Details of each Contributor to which your personal data will be transferred is clearly stated within the Content that you access. For full details of how this Contributor will use your personal data, you should review the Contributor’s own Privacy Notice.

Please indicate your preference below:

Yes, I am happy to support Mondaq in maintaining its free to view business model by agreeing to allow Mondaq to share my personal data with Contributors whose Content I access
No, I do not want Mondaq to share my personal data with Contributors

Also please let us know whether you are happy to receive communications promoting products and services offered by Mondaq:

Yes, I am happy to received promotional communications from Mondaq
No, please do not send me promotional communications from Mondaq
Terms & Conditions

Mondaq.com (the Website) is owned and managed by Mondaq Ltd (Mondaq). Mondaq grants you a non-exclusive, revocable licence to access the Website and associated services, such as the Mondaq News Alerts (Services), subject to and in consideration of your compliance with the following terms and conditions of use (Terms). Your use of the Website and/or Services constitutes your agreement to the Terms. Mondaq may terminate your use of the Website and Services if you are in breach of these Terms or if Mondaq decides to terminate the licence granted hereunder for any reason whatsoever.

Use of www.mondaq.com

To Use Mondaq.com you must be: eighteen (18) years old or over; legally capable of entering into binding contracts; and not in any way prohibited by the applicable law to enter into these Terms in the jurisdiction which you are currently located.

You may use the Website as an unregistered user, however, you are required to register as a user if you wish to read the full text of the Content or to receive the Services.

You may not modify, publish, transmit, transfer or sell, reproduce, create derivative works from, distribute, perform, link, display, or in any way exploit any of the Content, in whole or in part, except as expressly permitted in these Terms or with the prior written consent of Mondaq. You may not use electronic or other means to extract details or information from the Content. Nor shall you extract information about users or Contributors in order to offer them any services or products.

In your use of the Website and/or Services you shall: comply with all applicable laws, regulations, directives and legislations which apply to your Use of the Website and/or Services in whatever country you are physically located including without limitation any and all consumer law, export control laws and regulations; provide to us true, correct and accurate information and promptly inform us in the event that any information that you have provided to us changes or becomes inaccurate; notify Mondaq immediately of any circumstances where you have reason to believe that any Intellectual Property Rights or any other rights of any third party may have been infringed; co-operate with reasonable security or other checks or requests for information made by Mondaq from time to time; and at all times be fully liable for the breach of any of these Terms by a third party using your login details to access the Website and/or Services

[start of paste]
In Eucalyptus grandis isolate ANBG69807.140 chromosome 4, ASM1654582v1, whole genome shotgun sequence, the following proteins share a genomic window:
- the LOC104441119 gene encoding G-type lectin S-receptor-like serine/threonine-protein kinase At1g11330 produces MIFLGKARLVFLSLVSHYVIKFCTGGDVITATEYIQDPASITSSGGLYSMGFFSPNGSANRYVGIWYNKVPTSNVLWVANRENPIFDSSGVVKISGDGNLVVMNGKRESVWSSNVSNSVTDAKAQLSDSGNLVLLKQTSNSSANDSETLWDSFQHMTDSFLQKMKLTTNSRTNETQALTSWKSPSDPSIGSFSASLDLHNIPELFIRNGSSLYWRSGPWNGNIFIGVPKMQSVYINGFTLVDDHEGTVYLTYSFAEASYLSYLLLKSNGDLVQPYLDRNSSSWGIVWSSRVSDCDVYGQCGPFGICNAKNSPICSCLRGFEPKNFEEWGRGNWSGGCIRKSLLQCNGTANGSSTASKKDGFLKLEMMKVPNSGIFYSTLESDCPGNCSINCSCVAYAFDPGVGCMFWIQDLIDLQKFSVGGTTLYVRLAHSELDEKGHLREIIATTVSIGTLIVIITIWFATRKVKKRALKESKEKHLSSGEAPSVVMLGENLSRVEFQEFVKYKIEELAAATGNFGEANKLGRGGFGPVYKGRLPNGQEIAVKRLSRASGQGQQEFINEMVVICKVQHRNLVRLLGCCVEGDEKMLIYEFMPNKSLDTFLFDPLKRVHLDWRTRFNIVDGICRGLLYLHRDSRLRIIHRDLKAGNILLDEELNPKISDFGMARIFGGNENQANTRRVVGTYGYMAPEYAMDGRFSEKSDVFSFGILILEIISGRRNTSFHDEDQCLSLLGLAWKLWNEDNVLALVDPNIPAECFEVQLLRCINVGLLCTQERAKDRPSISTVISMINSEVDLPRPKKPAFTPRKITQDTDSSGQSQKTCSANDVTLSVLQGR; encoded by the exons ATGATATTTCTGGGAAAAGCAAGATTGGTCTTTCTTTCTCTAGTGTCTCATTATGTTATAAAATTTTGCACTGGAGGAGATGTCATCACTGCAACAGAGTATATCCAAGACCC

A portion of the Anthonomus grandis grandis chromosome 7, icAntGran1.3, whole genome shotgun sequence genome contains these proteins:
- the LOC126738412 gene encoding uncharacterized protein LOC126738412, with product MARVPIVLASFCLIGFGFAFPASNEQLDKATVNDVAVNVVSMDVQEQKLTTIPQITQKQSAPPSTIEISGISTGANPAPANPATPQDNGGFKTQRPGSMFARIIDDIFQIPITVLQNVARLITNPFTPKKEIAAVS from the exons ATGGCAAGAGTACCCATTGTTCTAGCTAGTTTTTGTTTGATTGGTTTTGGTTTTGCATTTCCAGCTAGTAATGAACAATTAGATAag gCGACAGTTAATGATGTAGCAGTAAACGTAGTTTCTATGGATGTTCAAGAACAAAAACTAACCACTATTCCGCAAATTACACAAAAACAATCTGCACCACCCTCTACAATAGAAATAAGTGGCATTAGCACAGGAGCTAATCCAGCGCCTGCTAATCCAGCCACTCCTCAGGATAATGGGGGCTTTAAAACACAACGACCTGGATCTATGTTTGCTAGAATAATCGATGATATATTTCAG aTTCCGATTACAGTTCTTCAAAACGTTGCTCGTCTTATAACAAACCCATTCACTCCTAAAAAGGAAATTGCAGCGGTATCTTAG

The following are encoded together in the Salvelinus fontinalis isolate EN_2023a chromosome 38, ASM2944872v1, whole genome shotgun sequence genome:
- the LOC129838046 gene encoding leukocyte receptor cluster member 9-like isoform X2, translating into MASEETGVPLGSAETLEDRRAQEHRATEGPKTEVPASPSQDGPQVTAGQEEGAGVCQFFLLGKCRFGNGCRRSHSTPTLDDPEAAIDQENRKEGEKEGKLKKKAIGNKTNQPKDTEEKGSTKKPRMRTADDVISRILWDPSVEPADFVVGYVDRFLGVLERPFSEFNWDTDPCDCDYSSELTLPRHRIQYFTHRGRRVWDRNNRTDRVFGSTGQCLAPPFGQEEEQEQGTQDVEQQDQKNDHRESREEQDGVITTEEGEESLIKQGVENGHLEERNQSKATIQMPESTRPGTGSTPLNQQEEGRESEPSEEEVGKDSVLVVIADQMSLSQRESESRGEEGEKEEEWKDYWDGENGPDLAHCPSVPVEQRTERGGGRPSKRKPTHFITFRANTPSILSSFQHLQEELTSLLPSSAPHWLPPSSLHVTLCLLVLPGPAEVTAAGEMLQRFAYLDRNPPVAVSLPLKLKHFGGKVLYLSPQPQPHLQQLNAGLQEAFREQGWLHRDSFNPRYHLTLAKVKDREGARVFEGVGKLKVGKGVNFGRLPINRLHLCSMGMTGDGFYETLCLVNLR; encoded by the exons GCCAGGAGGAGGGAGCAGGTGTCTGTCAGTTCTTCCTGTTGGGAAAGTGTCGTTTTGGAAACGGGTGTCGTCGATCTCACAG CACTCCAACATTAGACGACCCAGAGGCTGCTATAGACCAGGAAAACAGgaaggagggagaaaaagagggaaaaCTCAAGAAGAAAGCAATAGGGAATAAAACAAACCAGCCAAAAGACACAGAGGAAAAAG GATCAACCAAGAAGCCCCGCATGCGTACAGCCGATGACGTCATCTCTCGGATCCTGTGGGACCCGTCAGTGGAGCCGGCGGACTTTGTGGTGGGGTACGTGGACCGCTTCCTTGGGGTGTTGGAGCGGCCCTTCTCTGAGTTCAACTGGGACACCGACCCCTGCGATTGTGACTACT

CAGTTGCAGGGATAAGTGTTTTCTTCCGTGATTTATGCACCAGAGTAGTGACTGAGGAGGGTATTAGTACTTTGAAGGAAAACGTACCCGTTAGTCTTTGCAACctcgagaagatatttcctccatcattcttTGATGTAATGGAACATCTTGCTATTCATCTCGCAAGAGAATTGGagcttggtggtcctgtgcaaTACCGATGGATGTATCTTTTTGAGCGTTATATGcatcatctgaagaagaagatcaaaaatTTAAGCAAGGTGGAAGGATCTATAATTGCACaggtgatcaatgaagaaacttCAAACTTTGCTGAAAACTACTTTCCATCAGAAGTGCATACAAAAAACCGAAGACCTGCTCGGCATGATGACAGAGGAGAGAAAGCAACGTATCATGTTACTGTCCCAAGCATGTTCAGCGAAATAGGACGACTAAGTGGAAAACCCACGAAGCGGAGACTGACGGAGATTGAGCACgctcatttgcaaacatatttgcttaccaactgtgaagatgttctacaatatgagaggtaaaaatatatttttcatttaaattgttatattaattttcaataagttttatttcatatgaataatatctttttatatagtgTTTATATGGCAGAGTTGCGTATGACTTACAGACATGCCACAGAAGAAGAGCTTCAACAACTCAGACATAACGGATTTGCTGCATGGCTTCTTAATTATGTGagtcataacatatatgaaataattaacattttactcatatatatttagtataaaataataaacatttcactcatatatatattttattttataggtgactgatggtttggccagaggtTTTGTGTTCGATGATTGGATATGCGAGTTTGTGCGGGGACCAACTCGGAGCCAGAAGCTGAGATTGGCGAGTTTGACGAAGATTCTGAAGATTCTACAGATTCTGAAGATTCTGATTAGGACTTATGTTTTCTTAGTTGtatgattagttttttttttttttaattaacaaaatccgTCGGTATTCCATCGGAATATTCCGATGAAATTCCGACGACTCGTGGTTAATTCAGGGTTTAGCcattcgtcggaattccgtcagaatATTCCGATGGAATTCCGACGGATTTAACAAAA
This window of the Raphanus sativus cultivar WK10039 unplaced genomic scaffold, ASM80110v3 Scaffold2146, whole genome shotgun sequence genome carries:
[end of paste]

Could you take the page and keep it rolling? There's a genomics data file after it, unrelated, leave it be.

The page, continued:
however, you shall not: do anything likely to impair, interfere with or damage or cause harm or distress to any persons, or the network; do anything that will infringe any Intellectual Property Rights or other rights of Mondaq or any third party; or use the Website, Services and/or Content otherwise than in accordance with these Terms; use any trade marks or service marks of Mondaq or the Contributors, or do anything which may be seen to take unfair advantage of the reputation and goodwill of Mondaq or the Contributors, or the Website, Services and/or Content.

Mondaq reserves the right, in its sole discretion, to take any action that it deems necessary and appropriate in the event it considers that there is a breach or threatened breach of the Terms.

Mondaq’s Rights and Obligations

Unless otherwise expressly set out to the contrary, nothing in these Terms shall serve to transfer from Mondaq to you, any Intellectual Property Rights owned by and/or licensed to Mondaq and all rights, title and interest in and to such Intellectual Property Rights will remain exclusively with Mondaq and/or its licensors.